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Majority of computer users have installed one or other version of Microsoft Office productivity suite on their computers. While there are plenty of alternatives around to Office, none of them come close to Office when it comes to ease of use, let alone the features. Users who purchased Office CD/DVD from Microsoft or an authorized [...]

Reduce Data Usage in Chrome for Android



The latest release of Chrome Beta for Android added an interface for the data compression proxy. You no longer have to enable a flag, just open Chrome's menu, go to the settings, select "Bandwidth management", "Reduce data usage" and enable the feature.






You can start visiting your favorite sites and check back the "Bandwidth management" to see some stats. For more detailed stats, type chrome://net-internals in the omnibox and select the "Bandwidth" section in the left sidebar.






My total savings percentage is 33.5%, so the compression rate is 100%-33.5%=66.5%. Some people complained that it's too low compared to Opera Mini's 90% compression rate, but Opera Mini is not a browser. It's just a thin client app and all the rendering and JavaScript processing is performed on Opera's servers, so Opera Mini only needs a simplified OBML file. You should compare Chrome's data compression proxy to Opera Turbo, a feature available in the Opera Mobile browser. "In November 2009, the average compression rate for Opera Turbo was 63.6%," according to an Opera report [PDF], while in February 2010 the average compression rate was 59%. It's worth pointing out that Opera shows the compression rate (highpercentage%), not the savings percentage (100% -highpercentage%=lowpercentage%).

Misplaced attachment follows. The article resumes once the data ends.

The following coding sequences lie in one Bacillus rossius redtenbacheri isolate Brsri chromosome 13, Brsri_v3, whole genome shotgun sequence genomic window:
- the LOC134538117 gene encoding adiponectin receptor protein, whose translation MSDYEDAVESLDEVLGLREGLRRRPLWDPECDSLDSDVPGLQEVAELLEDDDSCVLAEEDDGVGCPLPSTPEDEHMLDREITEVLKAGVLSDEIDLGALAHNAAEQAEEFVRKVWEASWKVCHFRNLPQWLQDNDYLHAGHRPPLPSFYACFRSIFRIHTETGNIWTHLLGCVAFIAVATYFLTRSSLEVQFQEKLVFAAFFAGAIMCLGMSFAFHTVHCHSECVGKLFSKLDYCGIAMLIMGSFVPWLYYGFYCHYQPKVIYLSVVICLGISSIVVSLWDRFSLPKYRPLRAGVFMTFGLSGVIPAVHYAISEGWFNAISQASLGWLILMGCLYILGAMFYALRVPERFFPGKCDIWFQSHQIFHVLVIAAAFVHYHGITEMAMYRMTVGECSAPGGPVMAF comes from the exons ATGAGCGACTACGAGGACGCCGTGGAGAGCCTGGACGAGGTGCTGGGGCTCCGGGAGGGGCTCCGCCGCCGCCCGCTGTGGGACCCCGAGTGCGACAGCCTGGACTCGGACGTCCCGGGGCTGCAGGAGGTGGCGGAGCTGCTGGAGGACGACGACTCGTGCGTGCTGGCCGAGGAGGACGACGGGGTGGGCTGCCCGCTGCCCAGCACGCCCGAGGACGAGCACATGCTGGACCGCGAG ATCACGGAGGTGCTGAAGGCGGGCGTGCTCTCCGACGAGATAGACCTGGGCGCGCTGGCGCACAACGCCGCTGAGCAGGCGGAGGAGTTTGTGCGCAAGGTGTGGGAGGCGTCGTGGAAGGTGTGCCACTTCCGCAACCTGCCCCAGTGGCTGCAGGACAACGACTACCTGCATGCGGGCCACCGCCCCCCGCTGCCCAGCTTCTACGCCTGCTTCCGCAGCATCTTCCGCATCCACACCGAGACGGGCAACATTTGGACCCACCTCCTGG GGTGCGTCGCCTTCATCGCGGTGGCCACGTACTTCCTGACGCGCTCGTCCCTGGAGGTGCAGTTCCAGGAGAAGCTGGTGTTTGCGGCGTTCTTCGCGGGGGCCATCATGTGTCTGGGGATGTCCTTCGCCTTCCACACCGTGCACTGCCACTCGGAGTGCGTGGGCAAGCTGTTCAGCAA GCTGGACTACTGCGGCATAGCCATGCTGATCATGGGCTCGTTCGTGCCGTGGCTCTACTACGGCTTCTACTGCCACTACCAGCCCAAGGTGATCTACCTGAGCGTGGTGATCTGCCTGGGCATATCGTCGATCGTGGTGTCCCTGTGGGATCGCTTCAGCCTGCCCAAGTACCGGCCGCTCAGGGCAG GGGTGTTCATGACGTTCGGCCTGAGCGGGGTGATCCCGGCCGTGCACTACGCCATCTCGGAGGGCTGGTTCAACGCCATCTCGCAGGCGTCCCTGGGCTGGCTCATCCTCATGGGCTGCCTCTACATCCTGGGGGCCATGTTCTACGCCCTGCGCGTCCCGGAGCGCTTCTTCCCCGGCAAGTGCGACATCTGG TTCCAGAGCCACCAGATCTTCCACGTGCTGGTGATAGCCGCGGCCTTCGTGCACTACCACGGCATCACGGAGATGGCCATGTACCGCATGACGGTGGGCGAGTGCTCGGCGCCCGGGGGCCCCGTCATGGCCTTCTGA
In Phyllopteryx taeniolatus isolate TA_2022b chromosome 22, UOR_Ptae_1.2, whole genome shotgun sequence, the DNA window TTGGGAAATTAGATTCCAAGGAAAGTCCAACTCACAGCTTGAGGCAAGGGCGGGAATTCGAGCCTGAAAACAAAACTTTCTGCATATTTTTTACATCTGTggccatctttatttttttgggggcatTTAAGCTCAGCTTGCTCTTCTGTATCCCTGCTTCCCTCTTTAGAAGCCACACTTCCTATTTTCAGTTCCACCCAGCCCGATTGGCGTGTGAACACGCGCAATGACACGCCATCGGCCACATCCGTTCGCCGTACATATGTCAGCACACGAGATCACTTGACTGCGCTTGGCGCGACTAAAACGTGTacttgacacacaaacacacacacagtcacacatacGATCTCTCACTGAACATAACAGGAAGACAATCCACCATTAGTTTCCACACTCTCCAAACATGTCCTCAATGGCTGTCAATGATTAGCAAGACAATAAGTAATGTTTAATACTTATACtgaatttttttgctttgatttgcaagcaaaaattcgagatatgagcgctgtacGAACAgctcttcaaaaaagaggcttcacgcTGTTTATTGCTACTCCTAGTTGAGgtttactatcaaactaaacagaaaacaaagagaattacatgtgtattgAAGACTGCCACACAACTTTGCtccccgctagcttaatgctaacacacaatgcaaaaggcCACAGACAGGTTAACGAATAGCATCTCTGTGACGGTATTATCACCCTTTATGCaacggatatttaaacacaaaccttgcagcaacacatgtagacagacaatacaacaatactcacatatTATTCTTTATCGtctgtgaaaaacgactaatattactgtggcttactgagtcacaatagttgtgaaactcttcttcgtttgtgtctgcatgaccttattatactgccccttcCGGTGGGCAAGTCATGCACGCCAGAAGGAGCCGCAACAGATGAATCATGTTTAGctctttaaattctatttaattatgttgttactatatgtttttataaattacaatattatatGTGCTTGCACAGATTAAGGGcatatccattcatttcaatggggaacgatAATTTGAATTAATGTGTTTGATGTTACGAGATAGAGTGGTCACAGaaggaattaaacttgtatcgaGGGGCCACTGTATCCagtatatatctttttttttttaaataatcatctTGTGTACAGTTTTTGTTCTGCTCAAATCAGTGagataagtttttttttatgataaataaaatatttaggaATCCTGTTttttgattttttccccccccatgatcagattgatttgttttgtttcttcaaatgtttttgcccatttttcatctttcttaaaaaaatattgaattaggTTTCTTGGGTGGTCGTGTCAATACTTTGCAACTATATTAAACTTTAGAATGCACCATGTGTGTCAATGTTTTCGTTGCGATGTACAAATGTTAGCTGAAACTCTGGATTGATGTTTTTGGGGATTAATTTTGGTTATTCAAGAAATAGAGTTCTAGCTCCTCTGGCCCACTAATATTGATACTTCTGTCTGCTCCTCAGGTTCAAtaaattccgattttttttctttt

New Gmail Keyboard Shortcuts



Here are some new Gmail keyboard shortcuts:



* d - open a compose window in a new tab (Shift+c opens it in a new window)



* , - moves the cursor to the first button in your Gmail toolbar



* { - archives the current conversation and moves to the older one



* } - archives the current conversation and moves to the next one.



There are some subtle differences between [ ("Removes the current view's label from your conversation and moves to the older one") and { ("Archives the current conversation and moves to the older one") or between ] and }. Their effect is identical when you read conversations from your inbox. If you open a conversation from any other label, [ will remove that label from the conversation, while { will remove the conversation from the inbox.